AFC Wimbledon holding up a sign produced by the Big Step campaign which reads: "Let's Kick Gambling Ads Out Of Football"

Big Step campaign plans to deliver effective gambling education in Wimbledon

In its new partnership with AFC Wimbledon, the Big Step campaign plans to deliver effective preventative training and education on gambling.

On 17 November, AFC Wimbledon announced it had become the fifth football league club to support the Big Step campaign, which aims to end gambling advertising and sponsorship in football.

The Big Step’s communications manager, Tom Fleming, explained that, as part of its partnership with AFC Wimbledon, the campaign plans to deliver preventative training and education for the staff at the club, and for young people in the community.

Fleming said: “What sets our messaging and training apart from that of gambling industry-funded charities is that we focus on the true source of gambling harm: addictive gambling products and dangerous gambling industry products, not people suffering with addiction.

“Essentially, we will provide people with complete information – the opposite to the industry-sponsored messaging you will have seen during last week’s stigmatising ‘Safer Gambling Week’, which put all the impetus to stop gambling on the individual.”

Safer Gambling Week, which took place from 13 to 19 November this year, is an industry initiative, organised in part by the Betting and Gaming Council, the main gambling industry body.

Its messaging included a social media post on 13 November stating: “It’s not about quitting; it’s about balance.”

This industry-sponsored messaging differs from that produced by the Big Step campaign and the charity Gambling with Lives, which runs Big Step.

In September 2021, Gambling with Lives launched its gambling education programme.

This includes learning areas on gambling product design, gambling marketing, and gambling harms.

Dr May van Schalkwyk, a public health doctor and honorary research fellow at the London School of Hygiene and Tropical Medicine, is also critical of industry-funded preventative messaging.

Dr van Schalkwyk said: “Public health messaging and warnings about the harms associated with gambling products must be designed and implemented completely independent of the gambling industry, including its funding, given the considerable conflicts of interests involved.

“It is deeply concerning that the gambling industry and those dependent on its funding have overseen the delivery of public health warnings and campaigns for so long given the evidence we have on the practices of harmful industries.”

A journal article co-authored by Dr van Schalkwyk in 2021 analysed the ‘responsible gambling’ campaign When the Fun Stops, Stop, which was delivered by the gambling industry-funded Senet Group, before being taken up by the Betting and Gaming Council.

This concluded that the campaign was contrary to the evidence of what works in health promotion.

Another journal article in 2021, authored by Dr Philip Newall of Bristol University among others, evaluated the effectiveness of the Betting and Gaming Council’s Take Time to Think safer gambling campaign.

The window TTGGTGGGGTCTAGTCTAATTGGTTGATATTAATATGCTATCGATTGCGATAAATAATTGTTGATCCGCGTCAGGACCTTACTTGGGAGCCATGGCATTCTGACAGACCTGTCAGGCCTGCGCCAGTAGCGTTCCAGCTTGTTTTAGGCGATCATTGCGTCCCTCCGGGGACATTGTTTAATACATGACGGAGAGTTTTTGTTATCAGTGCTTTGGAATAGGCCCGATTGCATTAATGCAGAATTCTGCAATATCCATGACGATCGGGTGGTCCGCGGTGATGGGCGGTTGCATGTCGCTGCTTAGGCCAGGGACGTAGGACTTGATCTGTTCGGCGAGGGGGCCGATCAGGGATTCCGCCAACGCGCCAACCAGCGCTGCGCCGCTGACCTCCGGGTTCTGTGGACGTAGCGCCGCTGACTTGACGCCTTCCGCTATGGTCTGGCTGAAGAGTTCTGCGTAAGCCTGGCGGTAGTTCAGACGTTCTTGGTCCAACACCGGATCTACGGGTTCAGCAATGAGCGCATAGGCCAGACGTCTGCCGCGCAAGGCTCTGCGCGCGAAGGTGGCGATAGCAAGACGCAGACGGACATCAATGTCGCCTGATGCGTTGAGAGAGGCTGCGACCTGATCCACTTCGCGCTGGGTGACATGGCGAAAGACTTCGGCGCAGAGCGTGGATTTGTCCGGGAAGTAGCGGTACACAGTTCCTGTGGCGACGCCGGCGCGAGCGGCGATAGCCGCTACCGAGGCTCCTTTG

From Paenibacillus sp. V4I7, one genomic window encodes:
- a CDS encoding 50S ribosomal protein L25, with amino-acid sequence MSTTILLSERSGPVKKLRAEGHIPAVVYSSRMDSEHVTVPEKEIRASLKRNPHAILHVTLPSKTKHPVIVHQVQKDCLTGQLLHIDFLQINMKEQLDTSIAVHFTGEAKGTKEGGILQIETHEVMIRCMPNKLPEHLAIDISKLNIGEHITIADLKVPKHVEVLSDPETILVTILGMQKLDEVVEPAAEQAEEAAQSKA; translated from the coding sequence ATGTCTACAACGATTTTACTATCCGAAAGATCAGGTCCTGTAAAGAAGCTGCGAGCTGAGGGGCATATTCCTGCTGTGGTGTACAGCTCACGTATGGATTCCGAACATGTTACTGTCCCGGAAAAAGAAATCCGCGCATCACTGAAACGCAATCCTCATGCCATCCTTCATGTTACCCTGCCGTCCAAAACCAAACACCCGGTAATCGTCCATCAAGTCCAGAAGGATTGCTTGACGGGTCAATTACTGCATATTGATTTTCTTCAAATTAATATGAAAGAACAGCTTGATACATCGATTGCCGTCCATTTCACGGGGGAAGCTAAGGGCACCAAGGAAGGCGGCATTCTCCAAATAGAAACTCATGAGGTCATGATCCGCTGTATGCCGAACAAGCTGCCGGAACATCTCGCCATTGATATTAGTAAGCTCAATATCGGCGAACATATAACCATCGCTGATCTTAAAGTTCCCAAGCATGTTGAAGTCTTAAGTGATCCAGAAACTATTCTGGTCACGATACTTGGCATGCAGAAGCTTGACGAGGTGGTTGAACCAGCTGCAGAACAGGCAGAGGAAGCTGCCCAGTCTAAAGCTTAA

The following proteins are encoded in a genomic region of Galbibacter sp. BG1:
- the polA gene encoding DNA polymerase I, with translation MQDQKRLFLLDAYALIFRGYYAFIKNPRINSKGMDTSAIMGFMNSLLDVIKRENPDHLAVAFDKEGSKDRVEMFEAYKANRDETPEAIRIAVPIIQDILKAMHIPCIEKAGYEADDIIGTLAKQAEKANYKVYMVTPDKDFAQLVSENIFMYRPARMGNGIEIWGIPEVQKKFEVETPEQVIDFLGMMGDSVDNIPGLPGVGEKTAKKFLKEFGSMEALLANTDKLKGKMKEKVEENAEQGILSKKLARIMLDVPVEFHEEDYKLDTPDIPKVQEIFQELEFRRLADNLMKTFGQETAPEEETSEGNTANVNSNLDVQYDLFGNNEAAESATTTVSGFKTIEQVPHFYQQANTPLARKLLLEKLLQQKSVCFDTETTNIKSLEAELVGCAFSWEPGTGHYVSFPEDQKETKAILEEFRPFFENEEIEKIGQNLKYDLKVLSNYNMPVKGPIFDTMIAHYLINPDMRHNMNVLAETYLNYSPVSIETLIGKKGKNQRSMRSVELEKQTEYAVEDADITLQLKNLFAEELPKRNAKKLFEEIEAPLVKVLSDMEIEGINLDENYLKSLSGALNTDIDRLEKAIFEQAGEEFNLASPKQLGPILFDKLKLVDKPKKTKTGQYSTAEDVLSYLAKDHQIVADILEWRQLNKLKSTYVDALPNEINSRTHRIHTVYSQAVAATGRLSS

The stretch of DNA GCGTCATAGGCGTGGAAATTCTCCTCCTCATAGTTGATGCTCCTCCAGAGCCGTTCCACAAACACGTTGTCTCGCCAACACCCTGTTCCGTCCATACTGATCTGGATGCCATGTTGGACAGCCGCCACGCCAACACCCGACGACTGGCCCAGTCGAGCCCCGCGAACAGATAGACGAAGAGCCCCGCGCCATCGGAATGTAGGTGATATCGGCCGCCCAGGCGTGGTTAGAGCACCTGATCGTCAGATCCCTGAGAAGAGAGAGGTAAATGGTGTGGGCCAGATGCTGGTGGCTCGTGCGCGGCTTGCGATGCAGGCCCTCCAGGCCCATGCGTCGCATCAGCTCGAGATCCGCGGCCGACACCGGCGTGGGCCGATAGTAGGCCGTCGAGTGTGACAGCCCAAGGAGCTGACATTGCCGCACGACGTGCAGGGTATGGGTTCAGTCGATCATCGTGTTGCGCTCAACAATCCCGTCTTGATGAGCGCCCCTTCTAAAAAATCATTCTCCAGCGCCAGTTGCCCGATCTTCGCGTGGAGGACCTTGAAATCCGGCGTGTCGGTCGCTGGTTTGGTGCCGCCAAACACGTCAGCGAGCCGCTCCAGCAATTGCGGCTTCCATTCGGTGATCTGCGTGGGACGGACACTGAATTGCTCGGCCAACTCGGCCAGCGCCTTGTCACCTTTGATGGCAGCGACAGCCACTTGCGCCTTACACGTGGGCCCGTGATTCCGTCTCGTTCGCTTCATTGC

This found that the campaign had no credible beneficial effects on gambling behaviours.

Fleming, the Big Step’s communications manager, said: “Can you imagine if the so-called health messaging around drug addiction involved telling people suffering with addiction to ‘take time to think’?”

AFC Wimbledon announced its support for Big Step after a vote by the supporter’s group which owns the club, The Dons Trust.

Out of 1,199 participating members, 79% voted to support the campaign.

The club’s manager Johnnie Jackson stated: “The more awareness around gambling you can create, the better.”

Fleming explained: “If every club polled their fans on whether or not they wanted a gambling sponsor, then gambling sponsorship would soon be a thing of the past.”

The Office for Health Improvement and Disparities has estimated that there are up to 496 gambling-related suicides in a year in England.

On 23 November, the Gambling Commission, the industry regulator, published figures detailing that as much as 2.5% of the British adult population could have gambling problems.

A spokesperson for Safer Gambling Week said: “The aim of Safer Gambling Week is to kickstart a national conversation between staff, customers and their friends and family, about safer gambling, as well as highlight the range of tools that are available to help people stay in control while signposting the help and support available to those who struggle.”

A spokesperson for the Betting and Gaming Council said: “The ‘Take Time To Think’ campaign was launched following extensive customer research, as well as engagement with academics, Government stakeholders and operators on the most effective way of encouraging responsible betting.

“Our research has shown that the ‘Take Time To Think’ message will encourage even more customers to pause and consider whether to make use of the wide range of safer gambling tools that are available that will enable them to stay in control of their betting.”

Featured image credit: AFC Wimbledon

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